The vast majority of Australians have never invested in shares, and there's no great mystery why - they can't afford it.
But the rise of fintech solutions such as Acorns has made share trading more accessible to everyday Australians, a survey by comparison site Finder suggests.
The online survey of 2017 Australians aged 18 to 90 found that three out of four people had never invested in shares. Men are nearly twice as likely to have invested in shares as women, with 35 per cent of men having tried it compared with 17 per cent of women.
The majority of shares investment is traditional ASX investing, which one in five Australians has tried. As you might expect, older people are more experienced with this than Millennials. Twenty-seven per cent of Baby Boomers and older Australians (anyone born 1959 or earlier), 23 per cent of Generation X (born 1960-1979), 14 per cent of Generation Y (born 1980-1994) and 9 per cent of Generation Z (born 1995 or later) have tried traditional ASX investing.
I was fascinated to learn that 3 per cent of Australians have invested in shares through work schemes - but this is skewed to mid-career workers. Only 1 per cent of Baby Boomers and older Australians and 1 per cent of Generation Z - who are just starting in the workforce - have invested in shares through work schemes, but it's 5 per cent for both Gen Xers and Gen Ys.
About 3 per cent of Australians have invested through apps such as Acorns, a micro-investment service that lets you invest in index funds with as little as $1. This has been embraced by Gen Y, with 7 per cent of this cohort using investment apps.
That might not sound like much but since these services didn't exist a few years ago, it's likely to represent new people trying share investment for the first time.
The biggest reason people say they don't buy shares is lack of funds. Nearly two of five Australians cite this as the main obstacle. Gen Y - perhaps because so many of them are locked out of the property market and not paying large mortgages - is the most likely to have the spare cash to buy shares, with only 31 per cent citing funds as an obstacle. Meanwhile, 47 per cent of Baby Boomers and older generations, many of whom are retired, say they can't afford it.
Another big factor is not knowing how to trade shares, with 12 per cent of respondents stating this as a reason. Another 7 per cent plan to invest at some point, 4 per cent are "afraid", 4 per cent prefer property, 3 per cent don't have time and another 3 per cent don't want to commit to a long-term investment. Note, respondents could choose more than one answer.
For women, 45 per cent say they don't have the spare funds and 16 per cent say they don't know how.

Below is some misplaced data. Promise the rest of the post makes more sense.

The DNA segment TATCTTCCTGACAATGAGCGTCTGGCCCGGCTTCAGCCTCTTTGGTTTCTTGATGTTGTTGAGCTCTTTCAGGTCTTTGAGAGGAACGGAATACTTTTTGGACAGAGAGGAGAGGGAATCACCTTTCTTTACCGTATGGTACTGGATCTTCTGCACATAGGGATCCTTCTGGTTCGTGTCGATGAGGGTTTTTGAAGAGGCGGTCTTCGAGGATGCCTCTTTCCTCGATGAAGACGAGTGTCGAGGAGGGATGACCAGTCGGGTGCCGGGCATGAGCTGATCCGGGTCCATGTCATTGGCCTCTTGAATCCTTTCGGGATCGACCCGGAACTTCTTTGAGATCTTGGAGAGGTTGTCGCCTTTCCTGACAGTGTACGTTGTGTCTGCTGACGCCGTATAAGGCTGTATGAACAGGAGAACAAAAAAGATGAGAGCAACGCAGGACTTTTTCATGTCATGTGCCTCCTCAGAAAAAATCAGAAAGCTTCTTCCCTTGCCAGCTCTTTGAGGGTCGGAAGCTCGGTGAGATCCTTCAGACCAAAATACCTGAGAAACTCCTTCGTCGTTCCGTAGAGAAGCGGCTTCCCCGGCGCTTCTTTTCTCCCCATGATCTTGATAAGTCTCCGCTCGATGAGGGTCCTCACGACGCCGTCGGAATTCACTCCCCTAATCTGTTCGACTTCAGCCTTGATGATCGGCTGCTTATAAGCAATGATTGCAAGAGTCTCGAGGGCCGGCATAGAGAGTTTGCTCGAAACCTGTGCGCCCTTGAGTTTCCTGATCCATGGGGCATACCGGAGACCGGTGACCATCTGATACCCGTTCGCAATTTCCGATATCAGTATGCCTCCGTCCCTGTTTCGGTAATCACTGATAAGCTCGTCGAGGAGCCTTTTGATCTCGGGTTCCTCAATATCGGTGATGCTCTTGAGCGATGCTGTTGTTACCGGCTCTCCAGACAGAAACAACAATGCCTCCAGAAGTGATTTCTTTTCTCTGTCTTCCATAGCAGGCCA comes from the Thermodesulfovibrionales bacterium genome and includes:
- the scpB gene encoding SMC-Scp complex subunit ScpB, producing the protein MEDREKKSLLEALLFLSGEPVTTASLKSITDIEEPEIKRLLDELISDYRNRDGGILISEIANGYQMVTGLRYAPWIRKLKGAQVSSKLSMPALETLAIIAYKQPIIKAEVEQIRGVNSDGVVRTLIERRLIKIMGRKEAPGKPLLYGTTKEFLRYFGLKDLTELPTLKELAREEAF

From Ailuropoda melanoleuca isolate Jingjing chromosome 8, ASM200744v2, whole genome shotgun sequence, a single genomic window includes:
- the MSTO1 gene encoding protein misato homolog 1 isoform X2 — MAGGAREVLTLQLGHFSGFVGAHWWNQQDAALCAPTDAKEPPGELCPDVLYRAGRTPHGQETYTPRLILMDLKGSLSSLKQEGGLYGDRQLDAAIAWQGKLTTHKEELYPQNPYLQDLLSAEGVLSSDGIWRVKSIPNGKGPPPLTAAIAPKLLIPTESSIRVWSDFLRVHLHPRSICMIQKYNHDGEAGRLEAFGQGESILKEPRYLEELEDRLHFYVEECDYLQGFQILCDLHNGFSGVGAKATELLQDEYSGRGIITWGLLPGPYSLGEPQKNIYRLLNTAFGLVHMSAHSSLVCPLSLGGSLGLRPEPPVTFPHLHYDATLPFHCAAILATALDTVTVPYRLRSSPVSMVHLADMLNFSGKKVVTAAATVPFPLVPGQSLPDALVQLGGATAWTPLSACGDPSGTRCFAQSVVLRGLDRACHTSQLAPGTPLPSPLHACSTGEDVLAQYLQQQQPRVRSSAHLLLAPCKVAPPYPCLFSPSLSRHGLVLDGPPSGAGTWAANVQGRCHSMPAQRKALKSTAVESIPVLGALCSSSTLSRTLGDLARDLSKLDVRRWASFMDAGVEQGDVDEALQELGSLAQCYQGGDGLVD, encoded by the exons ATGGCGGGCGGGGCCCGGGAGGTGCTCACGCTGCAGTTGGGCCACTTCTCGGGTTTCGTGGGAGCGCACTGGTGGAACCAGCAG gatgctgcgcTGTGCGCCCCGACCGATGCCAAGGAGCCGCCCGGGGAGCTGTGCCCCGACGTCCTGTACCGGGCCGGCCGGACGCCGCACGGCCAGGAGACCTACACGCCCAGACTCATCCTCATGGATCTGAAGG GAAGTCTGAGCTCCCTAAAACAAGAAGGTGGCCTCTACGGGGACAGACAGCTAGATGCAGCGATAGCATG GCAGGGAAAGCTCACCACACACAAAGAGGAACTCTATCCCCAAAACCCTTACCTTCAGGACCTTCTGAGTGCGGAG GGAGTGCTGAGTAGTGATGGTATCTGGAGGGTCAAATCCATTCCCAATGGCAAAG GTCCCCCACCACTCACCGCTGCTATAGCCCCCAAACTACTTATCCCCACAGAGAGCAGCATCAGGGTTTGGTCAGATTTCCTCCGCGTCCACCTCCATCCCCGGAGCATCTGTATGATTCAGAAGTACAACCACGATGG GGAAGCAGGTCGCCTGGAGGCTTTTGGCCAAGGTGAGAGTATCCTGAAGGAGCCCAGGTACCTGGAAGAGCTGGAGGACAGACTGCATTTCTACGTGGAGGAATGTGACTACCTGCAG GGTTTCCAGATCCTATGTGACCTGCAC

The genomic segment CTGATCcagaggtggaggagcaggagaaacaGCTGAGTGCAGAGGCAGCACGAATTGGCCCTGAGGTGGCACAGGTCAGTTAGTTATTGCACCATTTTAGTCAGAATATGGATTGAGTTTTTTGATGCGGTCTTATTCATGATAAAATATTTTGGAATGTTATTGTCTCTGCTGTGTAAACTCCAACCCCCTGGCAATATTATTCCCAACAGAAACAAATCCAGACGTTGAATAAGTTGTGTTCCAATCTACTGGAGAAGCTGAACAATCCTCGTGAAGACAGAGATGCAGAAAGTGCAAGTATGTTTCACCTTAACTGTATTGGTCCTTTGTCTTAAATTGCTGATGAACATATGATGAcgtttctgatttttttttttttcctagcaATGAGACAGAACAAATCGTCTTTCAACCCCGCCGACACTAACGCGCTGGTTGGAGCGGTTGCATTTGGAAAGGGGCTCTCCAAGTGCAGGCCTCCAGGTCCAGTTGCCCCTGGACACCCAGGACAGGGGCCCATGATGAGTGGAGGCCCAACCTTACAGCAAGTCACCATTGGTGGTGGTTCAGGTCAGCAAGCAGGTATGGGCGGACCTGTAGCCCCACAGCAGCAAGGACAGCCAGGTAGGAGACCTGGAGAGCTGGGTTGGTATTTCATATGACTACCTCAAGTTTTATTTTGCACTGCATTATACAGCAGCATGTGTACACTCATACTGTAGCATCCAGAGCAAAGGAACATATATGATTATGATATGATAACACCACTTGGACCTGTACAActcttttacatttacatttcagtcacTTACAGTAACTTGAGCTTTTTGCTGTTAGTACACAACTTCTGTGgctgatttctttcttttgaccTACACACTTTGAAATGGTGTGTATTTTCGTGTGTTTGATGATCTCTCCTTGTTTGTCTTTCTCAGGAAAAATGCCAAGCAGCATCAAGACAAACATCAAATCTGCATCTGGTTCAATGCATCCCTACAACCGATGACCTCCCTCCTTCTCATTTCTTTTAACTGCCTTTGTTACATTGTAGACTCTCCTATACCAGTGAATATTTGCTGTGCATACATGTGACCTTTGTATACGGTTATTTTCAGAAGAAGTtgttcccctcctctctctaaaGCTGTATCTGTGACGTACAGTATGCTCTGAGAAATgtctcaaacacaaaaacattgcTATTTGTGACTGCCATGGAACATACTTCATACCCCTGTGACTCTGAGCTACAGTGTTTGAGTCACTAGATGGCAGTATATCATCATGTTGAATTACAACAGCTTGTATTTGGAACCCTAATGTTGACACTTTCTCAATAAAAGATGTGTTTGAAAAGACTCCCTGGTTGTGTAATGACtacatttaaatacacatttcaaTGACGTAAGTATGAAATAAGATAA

So basically a large number of people are broke, unsure, nervous or time poor - and it's worse for women.
Fintech solves many of these problems.
First, the mechanics of buying shares is already very simple - gone are the days when you need to find a stockbroker. Opening an online trading account is quite similar to opening an online bank account - but many of the fintech solutions are simpler still, as many people find starting with an app a compelling customer experience.
Second, the dilemma of not knowing what stocks to buy can be addressed by buying into an exchange-traded fund (ETF). This is a type of index fund that is listed on the exchange and bought in exactly the same way as an individual stock. The way it works is that the fund owns a diversified portfolio of small quantities of stocks that it buys and sells each day in order to track the market or a particular index.
This should reduce the fear factor and it's a good solution for anyone too time poor to research individual stocks.
If you invest with Acorns or through a robo-advice service such as Stockspot, it will allocate you to various ETFs depending on your risk portfolio. You can also open an online share trading account and buy ETF shares directly.
Third, the round-ups feature offered by many fintech products can help people save their pennies, reducing that barrier to entry. Round-ups let you send "spare change" to another account. So if you buy a coffee for $3.70 and pay by tapping your card, you'll take a $4 debit and 30c will be sent to your nominated account.
Acorns pioneered the concept in Australia, but it's also offered by GROW Super for superannuation deposits, ING for its online savings account and WealthNation, which takes round-ups from any Australian bank account into a savings account with Macquarie Bank. With ING and GROW, it's free.
I've been using Acorns since it launched early 2016 and I now have $1683.12 in there. The app tells me exactly how much I've invested and how much is market gains and reinvested dividends so I can see the compound growth. It's demystified share investing for me and it's fun.
My next goal, now that I have my mortgage under control, is to experiment with individual shares.
Caitlin Fitzsimmons is the Money editor.